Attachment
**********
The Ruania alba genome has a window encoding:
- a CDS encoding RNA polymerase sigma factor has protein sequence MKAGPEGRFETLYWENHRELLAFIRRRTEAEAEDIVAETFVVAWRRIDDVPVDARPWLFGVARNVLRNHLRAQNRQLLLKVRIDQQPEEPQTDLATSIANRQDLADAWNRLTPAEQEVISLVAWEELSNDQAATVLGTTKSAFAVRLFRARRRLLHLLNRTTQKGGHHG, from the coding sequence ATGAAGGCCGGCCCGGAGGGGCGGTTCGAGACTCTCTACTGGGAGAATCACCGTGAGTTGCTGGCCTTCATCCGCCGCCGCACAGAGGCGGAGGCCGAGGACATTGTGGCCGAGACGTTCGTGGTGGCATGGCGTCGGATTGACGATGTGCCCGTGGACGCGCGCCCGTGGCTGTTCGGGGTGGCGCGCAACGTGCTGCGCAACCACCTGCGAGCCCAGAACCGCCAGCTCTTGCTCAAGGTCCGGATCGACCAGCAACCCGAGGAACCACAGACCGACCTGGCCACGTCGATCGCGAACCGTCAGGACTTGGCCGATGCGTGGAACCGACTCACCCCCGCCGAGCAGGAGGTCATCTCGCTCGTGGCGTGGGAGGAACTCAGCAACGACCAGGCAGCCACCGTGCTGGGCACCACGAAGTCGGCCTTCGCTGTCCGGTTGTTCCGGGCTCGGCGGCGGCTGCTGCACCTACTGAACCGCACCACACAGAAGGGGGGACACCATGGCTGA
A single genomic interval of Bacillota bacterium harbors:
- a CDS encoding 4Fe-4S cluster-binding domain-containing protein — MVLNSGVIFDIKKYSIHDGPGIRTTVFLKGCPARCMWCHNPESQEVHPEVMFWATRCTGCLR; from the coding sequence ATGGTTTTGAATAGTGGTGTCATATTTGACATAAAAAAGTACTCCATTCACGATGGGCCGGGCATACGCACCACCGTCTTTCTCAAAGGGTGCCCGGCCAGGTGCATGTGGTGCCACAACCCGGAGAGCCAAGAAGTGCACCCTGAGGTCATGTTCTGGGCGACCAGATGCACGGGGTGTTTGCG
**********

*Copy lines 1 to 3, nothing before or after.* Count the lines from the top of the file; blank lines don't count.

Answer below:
The Ruania alba genome has a window encoding:
- a CDS encoding RNA polymerase sigma factor has protein sequence MKAGPEGRFETLYWENHRELLAFIRRRTEAEAEDIVAETFVVAWRRIDDVPVDARPWLFGVARNVLRNHLRAQNRQLLLKVRIDQQPEEPQTDLATSIANRQDLADAWNRLTPAEQEVISLVAWEELSNDQAATVLGTTKSAFAVRLFRARRRLLHLLNRTTQKGGHHG, from the coding sequence ATGAAGGCCGGCCCGGAGGGGCGGTTCGAGACTCTCTACTGGGAGAATCACCGTGAGTTGCTGGCCTTCATCCGCCGCCGCACAGAGGCGGAGGCCGAGGACATTGTGGCCGAGACGTTCGTGGTGGCATGGCGTCGGATTGACGATGTGCCCGTGGACGCGCGCCCGTGGCTGTTCGGGGTGGCGCGCAACGTGCTGCGCAACCACCTGCGAGCCCAGAACCGCCAGCTCTTGCTCAAGGTCCGGATCGACCAGCAACCCGAGGAACCACAGACCGACCTGGCCACGTCGATCGCGAACCGTCAGGACTTGGCCGATGCGTGGAACCGACTCACCCCCGCCGAGCAGGAGGTCATCTCGCTCGTGGCGTGGGAGGAACTCAGCAACGACCAGGCAGCCACCGTGCTGGGCACCACGAAGTCGGCCTTCGCTGTCCGGTTGTTCCGGGCTCGGCGGCGGCTGCTGCACCTACTGAACCGCACCACACAGAAGGGGGGACACCATGGCTGA
A single genomic interval of Bacillota bacterium harbors: